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England Outlook For 2010 And Beyond

Guest written by Nathaniel of Soccer Source.

With Fabio Capello reportedly set to take over the England manager job vacated by Steve McClaren, now is as good a time as any to close two concurrent polls Soccer Source has been running for the past fortnight. The polls asked readers to predict where England will finish in their qualifying group for the 2010 World Cup and enquired if the Three Lions “will win a World Cup or European Championship in your lifetime?”

I originally intended the mini survey to gauge England fans’ moods after their team’s historic collapse against Croatia. But it soon occurred to me that this method was flawed on several levels: there was no way to limit participation to England fans and the “your lifetime” bit was by definition subjective – and potentially self-fulfilling, if particularly distraught fans decided to take their lives into their own hands in the near future (a very real concern, judging by what was portrayed in the country’s media.

Talk about self-fulfilling. How can you not contemplate suicide after a steady diet of that stuff?). More importantly, there was no way to put the results into context, by for example comparing them to the views of other countries’ fans.

As for the results, nearly two-thirds of respondents think England will qualify for the next World Cup. Some 27 percent even believe they will do it by winning the group outright, while 34 percent think England will go through after finishing second and winning the play-off. Twenty-one percent see England finishing second and failing to qualify and only 16% think they will finish third or lower in the group (then again the group is really weak).

Regarding the second question, one-third of respondents (incidentally the same percentage who envision England failing to qualify for South Africa) think England will win a World Cup or European Championships in their lifetime. Again, I don’t know how old these people are or what their life expectancy is but I’m willing to bet this number is lower than it would have been a generation or two ago. On the other hand, it’s not as low as one might expect, especially in light of the team’s recent travails.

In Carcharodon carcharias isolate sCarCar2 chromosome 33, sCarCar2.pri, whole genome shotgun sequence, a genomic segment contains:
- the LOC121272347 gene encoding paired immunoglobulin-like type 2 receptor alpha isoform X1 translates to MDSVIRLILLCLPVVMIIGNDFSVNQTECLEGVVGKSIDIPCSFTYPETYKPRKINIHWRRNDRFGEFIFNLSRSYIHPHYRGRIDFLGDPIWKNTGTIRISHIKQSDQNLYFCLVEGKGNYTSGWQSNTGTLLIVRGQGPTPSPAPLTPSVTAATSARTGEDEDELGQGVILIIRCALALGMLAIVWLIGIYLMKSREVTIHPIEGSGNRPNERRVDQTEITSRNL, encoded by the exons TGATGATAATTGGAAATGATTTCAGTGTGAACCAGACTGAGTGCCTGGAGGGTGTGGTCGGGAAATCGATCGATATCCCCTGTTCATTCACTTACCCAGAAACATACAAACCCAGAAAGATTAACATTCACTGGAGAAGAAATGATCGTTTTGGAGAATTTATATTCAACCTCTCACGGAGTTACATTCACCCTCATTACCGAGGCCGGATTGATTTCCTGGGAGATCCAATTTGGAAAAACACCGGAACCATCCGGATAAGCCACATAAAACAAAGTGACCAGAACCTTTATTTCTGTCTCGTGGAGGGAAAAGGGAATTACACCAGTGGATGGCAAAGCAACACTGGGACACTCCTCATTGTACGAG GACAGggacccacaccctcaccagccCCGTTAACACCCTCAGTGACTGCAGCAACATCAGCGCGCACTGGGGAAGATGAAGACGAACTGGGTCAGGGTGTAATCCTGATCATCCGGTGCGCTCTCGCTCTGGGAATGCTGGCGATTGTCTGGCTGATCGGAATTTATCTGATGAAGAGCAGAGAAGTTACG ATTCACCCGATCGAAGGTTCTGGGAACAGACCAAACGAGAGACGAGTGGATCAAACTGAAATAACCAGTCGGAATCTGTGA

Think about it: an individual aged 25 can reasonably expect to live through 20 more such tournaments in his or her lifetime (assuming they live to 65 and both tournaments continue to be held every four years). Since World War II, there have been 15 World Cups and 13 Euro Championships (I’m counting next year’s, which England will not win for obvious reasons).

Twenty eight such tournaments, of which England has won a single one. And it’s not like they were close for the others either, making it to only three other semi-finals (1968, 1990 and 1996). On that basis, I see little reason to be optimistic. Then again, past patterns rarely work as accurate indicators of future results. By that measure, England are in the driver’s seat.

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